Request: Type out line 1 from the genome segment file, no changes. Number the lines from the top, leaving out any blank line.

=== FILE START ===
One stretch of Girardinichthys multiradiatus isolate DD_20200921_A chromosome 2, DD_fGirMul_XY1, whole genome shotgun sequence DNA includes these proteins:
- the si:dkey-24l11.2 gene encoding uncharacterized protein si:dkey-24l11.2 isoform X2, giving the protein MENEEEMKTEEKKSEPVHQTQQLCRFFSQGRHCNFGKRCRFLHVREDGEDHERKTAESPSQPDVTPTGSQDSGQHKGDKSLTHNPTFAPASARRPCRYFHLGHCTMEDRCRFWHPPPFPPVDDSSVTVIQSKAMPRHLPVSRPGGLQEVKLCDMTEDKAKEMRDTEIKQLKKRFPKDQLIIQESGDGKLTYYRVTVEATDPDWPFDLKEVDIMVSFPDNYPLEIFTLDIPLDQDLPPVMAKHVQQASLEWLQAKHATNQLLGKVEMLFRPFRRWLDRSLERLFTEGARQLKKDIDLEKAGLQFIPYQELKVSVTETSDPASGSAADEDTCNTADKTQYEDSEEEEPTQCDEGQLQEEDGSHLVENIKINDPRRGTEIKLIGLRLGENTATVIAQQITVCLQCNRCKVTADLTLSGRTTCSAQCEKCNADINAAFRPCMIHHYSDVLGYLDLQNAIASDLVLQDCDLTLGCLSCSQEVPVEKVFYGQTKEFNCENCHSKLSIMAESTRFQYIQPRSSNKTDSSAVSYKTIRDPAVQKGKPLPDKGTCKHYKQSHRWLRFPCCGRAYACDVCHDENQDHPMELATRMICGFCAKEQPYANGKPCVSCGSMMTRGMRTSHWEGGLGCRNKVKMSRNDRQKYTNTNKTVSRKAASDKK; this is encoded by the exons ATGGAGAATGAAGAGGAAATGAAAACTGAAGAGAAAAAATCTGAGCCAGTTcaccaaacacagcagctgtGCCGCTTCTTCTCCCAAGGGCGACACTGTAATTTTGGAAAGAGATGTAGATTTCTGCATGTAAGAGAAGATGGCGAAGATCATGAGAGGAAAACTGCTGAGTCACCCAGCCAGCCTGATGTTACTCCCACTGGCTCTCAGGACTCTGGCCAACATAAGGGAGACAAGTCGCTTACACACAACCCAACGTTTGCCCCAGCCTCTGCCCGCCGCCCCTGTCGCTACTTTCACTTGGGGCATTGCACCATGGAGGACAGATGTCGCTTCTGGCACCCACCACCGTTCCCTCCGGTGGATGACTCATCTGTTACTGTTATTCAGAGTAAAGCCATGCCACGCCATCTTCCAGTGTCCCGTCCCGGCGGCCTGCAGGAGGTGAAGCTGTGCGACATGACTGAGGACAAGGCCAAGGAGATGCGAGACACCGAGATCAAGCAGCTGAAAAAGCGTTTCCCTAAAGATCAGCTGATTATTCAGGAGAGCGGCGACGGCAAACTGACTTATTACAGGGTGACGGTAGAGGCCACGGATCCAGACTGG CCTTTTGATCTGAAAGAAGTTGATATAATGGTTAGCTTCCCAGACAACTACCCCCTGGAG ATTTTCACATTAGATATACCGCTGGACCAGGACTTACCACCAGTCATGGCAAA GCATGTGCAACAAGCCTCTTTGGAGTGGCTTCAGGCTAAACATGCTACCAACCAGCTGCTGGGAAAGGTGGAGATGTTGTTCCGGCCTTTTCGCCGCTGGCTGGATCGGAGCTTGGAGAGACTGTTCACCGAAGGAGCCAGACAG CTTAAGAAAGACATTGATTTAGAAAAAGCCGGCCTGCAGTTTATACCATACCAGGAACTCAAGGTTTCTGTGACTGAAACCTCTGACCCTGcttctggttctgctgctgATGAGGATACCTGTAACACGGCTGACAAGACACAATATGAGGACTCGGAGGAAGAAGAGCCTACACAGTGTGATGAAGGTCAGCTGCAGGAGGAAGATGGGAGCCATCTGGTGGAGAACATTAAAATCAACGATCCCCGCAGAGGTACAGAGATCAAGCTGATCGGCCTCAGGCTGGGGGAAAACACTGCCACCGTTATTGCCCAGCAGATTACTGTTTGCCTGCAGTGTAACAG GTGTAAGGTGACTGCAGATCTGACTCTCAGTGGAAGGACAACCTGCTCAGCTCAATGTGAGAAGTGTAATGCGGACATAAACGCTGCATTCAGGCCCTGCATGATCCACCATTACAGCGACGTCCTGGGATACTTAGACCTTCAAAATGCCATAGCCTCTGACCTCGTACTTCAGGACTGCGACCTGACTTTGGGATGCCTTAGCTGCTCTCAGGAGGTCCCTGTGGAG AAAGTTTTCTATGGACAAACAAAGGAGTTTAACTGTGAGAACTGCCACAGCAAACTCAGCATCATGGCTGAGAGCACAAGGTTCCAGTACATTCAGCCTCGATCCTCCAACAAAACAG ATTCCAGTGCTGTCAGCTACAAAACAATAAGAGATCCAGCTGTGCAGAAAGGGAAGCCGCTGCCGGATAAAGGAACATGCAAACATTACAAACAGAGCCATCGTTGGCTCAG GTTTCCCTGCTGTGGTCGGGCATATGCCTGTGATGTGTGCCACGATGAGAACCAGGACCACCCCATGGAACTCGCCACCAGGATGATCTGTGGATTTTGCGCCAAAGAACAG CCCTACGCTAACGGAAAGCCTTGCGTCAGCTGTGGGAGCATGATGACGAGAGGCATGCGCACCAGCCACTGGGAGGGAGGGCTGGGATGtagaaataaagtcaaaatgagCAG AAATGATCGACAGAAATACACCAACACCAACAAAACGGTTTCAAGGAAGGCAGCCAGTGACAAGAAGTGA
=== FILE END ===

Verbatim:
One stretch of Girardinichthys multiradiatus isolate DD_20200921_A chromosome 2, DD_fGirMul_XY1, whole genome shotgun sequence DNA includes these proteins: